- Joi Ito
- Ester Wojcicki – the mother of YouTube CEO Susan Wojcicki and 23andMe CEO Anne Wojcicki – has a new book coming out on May 7 about how to raise successful children.
- Wojcicki told Fortune in a recent interview that her approach can be applied by business leaders as well, and boils down to the acronym TRICK, which stands for: trust, respect, independence, collaboration, and kindness.
- “If you treat employees the same way, if you believe in them and give them an opportunity to perform, then they believe in themselves,” Wojcicki told Fortune.
- Read the full Fortune interview with Ester Wojcicki here.
- Visit BusinessInsider.com for more stories.
When your children get into a good college or land a fancy job, some people might ask for secrets on how you raised them. But when your kids turn out to be CEOs of some of the most influential and innovative companies in the world – they’ll ask you to write a book about it.
“So many people were asking me what I did with my daughters and what I did with my students,” Wojcicki told Fortune in a recent interview about her new book – “How to Raise Successful People: Simple Lessons for Radical Results,” which is set to be released on May 7. “I thought, Well, if everyone really wants to know how I did it, perhaps it would be easier if I just wrote a book.”
Wojcicki has a third daughter – Janet – who’s a professor at the University of California at San Francisco.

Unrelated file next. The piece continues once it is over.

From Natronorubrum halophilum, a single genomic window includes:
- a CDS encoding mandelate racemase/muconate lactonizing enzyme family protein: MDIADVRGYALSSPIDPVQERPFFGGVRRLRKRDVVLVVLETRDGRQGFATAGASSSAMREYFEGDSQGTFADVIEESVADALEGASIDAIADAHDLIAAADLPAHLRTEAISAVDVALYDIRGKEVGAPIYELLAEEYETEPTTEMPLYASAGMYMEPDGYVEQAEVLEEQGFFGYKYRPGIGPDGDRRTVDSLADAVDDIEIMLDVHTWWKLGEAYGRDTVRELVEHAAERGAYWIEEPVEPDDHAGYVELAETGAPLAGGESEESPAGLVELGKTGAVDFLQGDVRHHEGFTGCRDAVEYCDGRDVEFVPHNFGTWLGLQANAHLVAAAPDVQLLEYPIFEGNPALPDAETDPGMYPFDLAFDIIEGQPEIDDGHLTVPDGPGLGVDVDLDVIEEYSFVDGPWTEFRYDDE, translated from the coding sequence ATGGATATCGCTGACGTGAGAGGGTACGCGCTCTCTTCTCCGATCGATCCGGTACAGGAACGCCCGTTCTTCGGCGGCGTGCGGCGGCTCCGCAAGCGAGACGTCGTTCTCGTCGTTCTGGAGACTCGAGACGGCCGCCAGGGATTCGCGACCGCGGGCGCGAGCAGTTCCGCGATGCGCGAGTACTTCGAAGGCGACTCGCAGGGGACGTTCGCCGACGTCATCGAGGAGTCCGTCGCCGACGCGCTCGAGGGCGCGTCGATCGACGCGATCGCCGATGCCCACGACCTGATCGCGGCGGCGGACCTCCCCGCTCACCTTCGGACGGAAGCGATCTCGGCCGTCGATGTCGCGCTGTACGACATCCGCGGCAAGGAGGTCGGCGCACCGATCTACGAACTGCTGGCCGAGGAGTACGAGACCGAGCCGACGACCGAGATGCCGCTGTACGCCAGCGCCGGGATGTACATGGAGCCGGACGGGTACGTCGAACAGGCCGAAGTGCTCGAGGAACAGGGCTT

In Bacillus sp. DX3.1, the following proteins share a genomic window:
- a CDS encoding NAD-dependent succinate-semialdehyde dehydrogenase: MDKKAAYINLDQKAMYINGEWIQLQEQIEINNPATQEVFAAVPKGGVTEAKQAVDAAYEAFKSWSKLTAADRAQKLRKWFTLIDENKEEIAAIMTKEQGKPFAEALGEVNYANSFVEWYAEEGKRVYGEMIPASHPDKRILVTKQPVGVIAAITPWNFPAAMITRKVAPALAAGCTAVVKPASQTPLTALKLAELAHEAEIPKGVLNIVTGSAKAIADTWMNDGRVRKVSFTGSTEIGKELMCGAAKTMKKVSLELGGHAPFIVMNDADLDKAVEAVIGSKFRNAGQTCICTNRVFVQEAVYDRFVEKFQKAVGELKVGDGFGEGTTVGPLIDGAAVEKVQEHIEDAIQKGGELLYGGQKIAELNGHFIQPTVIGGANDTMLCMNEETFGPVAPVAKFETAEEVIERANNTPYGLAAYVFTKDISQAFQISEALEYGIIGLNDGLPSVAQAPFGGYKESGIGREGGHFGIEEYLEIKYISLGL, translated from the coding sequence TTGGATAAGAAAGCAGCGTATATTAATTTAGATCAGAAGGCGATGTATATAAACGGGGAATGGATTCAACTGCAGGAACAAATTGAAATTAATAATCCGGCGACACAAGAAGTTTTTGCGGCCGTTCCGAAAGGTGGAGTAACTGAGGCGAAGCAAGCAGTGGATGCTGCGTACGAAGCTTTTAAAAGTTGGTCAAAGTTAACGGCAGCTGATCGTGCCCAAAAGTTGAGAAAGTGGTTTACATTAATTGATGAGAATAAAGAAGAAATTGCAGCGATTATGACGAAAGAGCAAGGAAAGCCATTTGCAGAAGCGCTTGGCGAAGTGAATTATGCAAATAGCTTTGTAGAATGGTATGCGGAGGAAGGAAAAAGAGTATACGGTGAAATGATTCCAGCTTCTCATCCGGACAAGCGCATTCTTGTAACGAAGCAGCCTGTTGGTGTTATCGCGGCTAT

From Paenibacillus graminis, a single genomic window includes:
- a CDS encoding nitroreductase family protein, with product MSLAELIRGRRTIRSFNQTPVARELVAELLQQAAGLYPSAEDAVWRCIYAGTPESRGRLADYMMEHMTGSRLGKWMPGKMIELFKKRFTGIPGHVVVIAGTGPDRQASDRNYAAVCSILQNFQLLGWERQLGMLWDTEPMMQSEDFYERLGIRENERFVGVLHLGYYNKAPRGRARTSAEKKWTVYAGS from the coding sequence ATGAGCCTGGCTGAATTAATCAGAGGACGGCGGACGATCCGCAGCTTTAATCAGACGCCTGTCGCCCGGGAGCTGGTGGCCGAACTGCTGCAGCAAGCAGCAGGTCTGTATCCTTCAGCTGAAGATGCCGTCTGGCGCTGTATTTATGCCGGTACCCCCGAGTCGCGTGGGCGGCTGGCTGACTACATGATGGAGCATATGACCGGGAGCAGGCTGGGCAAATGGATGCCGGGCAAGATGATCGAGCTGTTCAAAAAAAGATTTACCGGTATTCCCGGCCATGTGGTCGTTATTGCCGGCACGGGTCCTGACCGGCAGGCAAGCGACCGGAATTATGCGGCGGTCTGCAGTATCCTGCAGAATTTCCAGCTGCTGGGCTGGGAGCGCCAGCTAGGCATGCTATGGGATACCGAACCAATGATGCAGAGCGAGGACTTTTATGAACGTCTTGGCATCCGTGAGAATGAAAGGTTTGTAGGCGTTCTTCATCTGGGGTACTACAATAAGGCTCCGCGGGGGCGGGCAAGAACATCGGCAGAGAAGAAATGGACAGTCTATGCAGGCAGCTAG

Besides raising such high-powered children, Wojcicki also runs Palo Alto High School’s storied Media Arts Program, where she’s mentored students including Steve Jobs’ daughter Lisa Brennan-Jobs and the actor James Franco – who calls Wojcicki his “hero.”
So what’s her secret?
Wojcicki told Fortune that most of what she’s learned over the years can be summed up by the acronym TRICK, which stands for: trust, respect, independence, collaboration, and kindness.
She also said that the same principles of TRICK could be applied to business leaders as well. In fact, Wojcicki said Whole Foods CEO John Mackey and other leaders known for “employee empowerment” have shown interest in her methodology.
“If you treat employees the same way, if you believe in them and give them an opportunity to perform, then they believe in themselves,” Wojcicki told Fortune. “It is really crazy, but when someone believes in you, you’re willing to take more risks and willing to be more creative.”